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A powerful image can instantly communicate your organization's message on your website or blog. A collection of inspiring images can make a great presentation even better.
If you're going to work more effectively with images and don't already have an image-editing tool, you might consider Adobe Photoshop Elements 12 and Premiere Elements 12. This newly updated image- and video-editing bundle runs on Windows machines or Macs, and is now available to eligible nonprofits, charities, and public libraries through TechSoup.
TechSoup also offers professional-level image-editing software from Adobe: Photoshop Extended CS6. Over the past few years, Adobe's added a number of features to the Elements line that bring its capabilities even closer to the full version of Photoshop. Certainly, organizations can use either of these products to create professional-looking images. So which one is right for your organization?
Photoshop Elements 12 and Premiere Elements 12 includes what most organizations need in an image-editing program. Users can remove red-eye; adjust colors, lighting, contrast, shadowing, and highlights; create composites from multiple photographs; and perform most other standard image-editing tasks.
The Elements interface includes three editing modes called Quick, Guided, and Expert that provide a step-by-step process for beginners or allow advanced image editors to get right down to work.
The Elements products also include a common Organizer that allows you to easily tag and find photos (similar in function to the Bridge application used in the Creative Suite programs).
All of these features should be enough to create great-looking photos for a website, online photo library, or even basic printed outreach materials like pamphlets and flyers.
Elements lacks support for CMYK coloring (the type of coloring used for professional printing), so you won't be able to create images for truly professionally printed outreach materials. It also lacks 16-bit color support, for the most part (something that probably only professional photographers would care about).
In contrast, Photoshop CS6 includes advanced Photoshop features such as:
Photoshop CS6 is significantly more complex and thus more difficult to learn – it doesn't have the guided edits that make Photoshop Elements easy to use. Plus, it requires a fairly robust computer with at least 2 GB of RAM and a decent video card.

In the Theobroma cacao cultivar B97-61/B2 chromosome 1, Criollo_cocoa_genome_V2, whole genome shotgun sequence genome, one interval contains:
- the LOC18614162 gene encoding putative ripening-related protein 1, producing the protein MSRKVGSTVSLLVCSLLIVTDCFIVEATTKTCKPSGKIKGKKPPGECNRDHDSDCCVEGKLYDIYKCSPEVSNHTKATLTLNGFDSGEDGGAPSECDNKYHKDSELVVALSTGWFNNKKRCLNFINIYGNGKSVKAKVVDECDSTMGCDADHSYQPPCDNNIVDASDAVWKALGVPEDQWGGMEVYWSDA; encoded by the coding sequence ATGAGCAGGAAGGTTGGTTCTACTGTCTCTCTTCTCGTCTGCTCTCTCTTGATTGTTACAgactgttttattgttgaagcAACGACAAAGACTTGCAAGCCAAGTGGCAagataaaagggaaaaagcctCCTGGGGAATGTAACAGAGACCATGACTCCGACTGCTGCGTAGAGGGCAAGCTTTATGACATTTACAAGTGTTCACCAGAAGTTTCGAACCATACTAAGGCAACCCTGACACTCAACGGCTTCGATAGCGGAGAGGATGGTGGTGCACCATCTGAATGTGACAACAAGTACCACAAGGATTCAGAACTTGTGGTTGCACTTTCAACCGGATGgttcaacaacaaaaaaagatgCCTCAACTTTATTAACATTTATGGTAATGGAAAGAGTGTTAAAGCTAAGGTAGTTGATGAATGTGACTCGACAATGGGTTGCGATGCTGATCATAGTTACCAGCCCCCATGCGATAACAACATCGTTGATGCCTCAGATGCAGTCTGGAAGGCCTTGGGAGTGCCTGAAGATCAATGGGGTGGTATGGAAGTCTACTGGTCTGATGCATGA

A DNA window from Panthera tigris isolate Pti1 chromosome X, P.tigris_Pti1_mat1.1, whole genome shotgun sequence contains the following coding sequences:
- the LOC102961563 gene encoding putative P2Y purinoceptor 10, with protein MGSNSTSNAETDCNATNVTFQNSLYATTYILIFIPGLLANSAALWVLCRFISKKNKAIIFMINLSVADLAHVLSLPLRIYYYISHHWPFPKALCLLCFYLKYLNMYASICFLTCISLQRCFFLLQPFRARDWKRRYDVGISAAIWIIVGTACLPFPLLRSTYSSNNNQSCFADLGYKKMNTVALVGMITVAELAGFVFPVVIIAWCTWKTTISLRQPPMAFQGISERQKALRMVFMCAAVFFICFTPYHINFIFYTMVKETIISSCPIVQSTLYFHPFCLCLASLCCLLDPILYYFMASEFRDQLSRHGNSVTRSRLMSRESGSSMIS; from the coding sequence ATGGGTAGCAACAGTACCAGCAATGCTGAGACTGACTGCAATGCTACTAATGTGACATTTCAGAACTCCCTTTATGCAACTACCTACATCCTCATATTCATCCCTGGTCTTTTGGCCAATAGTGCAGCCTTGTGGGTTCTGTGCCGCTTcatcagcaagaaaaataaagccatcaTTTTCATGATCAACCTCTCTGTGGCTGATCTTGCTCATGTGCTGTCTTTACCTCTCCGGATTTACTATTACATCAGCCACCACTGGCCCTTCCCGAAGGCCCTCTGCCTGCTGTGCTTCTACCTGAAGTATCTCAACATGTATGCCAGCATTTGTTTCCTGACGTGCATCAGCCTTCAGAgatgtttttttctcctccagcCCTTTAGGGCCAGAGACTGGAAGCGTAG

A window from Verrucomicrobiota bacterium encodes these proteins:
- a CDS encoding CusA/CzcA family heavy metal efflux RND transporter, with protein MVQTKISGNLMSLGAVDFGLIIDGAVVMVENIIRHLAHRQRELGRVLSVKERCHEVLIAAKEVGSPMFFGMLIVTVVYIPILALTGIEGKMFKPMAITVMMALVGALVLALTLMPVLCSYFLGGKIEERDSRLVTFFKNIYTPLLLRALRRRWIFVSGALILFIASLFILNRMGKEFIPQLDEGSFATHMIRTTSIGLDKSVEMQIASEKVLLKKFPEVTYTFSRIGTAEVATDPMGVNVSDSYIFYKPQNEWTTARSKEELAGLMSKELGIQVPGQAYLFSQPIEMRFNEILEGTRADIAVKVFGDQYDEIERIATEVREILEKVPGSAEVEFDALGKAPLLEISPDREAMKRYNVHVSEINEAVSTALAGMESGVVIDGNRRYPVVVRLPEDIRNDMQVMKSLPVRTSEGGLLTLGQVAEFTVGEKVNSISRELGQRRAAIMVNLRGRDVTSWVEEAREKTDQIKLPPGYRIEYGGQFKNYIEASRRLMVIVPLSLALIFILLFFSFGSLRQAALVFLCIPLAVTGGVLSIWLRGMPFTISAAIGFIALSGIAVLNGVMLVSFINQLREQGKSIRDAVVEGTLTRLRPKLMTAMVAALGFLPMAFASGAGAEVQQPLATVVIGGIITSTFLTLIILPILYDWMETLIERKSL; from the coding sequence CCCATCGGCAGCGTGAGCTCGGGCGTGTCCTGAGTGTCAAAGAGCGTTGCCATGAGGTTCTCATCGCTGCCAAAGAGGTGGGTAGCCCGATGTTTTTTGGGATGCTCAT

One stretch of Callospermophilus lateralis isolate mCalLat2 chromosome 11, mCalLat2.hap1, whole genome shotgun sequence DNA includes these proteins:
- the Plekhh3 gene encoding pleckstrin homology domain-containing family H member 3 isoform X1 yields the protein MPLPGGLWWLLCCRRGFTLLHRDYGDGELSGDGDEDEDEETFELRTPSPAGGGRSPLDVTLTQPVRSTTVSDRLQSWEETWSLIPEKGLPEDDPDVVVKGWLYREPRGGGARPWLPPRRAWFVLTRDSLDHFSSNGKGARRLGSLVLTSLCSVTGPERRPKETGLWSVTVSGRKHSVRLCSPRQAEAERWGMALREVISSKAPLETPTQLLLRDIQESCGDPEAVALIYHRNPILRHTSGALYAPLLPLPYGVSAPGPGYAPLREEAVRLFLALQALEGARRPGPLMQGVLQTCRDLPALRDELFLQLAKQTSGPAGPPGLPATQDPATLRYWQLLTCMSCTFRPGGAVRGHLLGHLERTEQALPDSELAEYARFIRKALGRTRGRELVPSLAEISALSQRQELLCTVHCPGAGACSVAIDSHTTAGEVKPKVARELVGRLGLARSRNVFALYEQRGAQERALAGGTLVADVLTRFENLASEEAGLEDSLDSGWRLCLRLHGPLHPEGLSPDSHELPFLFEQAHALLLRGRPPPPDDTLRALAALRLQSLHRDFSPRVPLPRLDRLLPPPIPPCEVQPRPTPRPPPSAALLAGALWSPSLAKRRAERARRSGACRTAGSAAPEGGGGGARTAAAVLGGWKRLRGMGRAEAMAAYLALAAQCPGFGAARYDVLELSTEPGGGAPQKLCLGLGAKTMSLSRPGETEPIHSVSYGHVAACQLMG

If your organization doesn't need truly professional image-editing functionality, you probably don't need Photoshop CS6. Further, the Extended version we offer on TechSoup features really advanced tools for mapping 2D images in 3D space, editing 3D and motion-based images, and analyzing images with measurement and counting tools.
That said, you won't be able to use Elements for designing logos, digitally painting, or doing the professional graphic design work you might see from the Photoshop wizards on the Internet.
Since Photoshop Elements 12 and Premiere Elements 12 is available for a $22 admin fee from TechSoup versus a $90 admin fee for Photoshop CS6 Extended, most organizations are able to save a considerable amount by requesting a donation of Elements.
Plus, the Elements bundle includes Premiere Elements video editing software, which is a useful program on its own for telling your organization's story with moving images. Maybe you can use the software to take home the grand prize in this year's TechSoup Digital Storytelling Challenge!
Note that non-bundled, standalone versions of Photoshop Elements or Premiere Elements aren't available through TechSoup.
If you need granular details on which features are included in Photoshop Elements vs. Photoshop CS6 before making your decision, these articles may help. Some compare Photoshop CS6 with version 11 of Photoshop Elements, but the basic features are common to both versions 11 and 12.
If you want to learn more about either version of Photoshop, you can request a one-month subscription to Atomic Training through TechSoup. This donation provides access to online video courses for over 150 software applications, including Photoshop Elements 11, Photoshop CS6, Premiere Elements 11, and many other Adobe products. Check back for training on Photoshop Elements 12.
Since Photoshop is such a widely used application, there are a variety of free tutorials, training, and help resources available online if you decide you need the full version and have time to learn the software. You can start at Adobe's own Learn Photoshop CS6 tutorials on Adobe TV.
You can also discuss these two products in our forums: Photoshop vs. Photoshop Elements. Have you used either or both? Share your thoughts on how you've used either product as well as any tips or tricks for getting the most out of image-editing software.
Wes is a Web Content Developer at TechSoup.
Wes, unfortunately both Elements products are currently shown as Out Of Stock. Any idea when you'll get more?
Items are out of stock do you know by chance when more might become available. email@example.com
Elements has been out of stock for many months. Any idea when it will be available.
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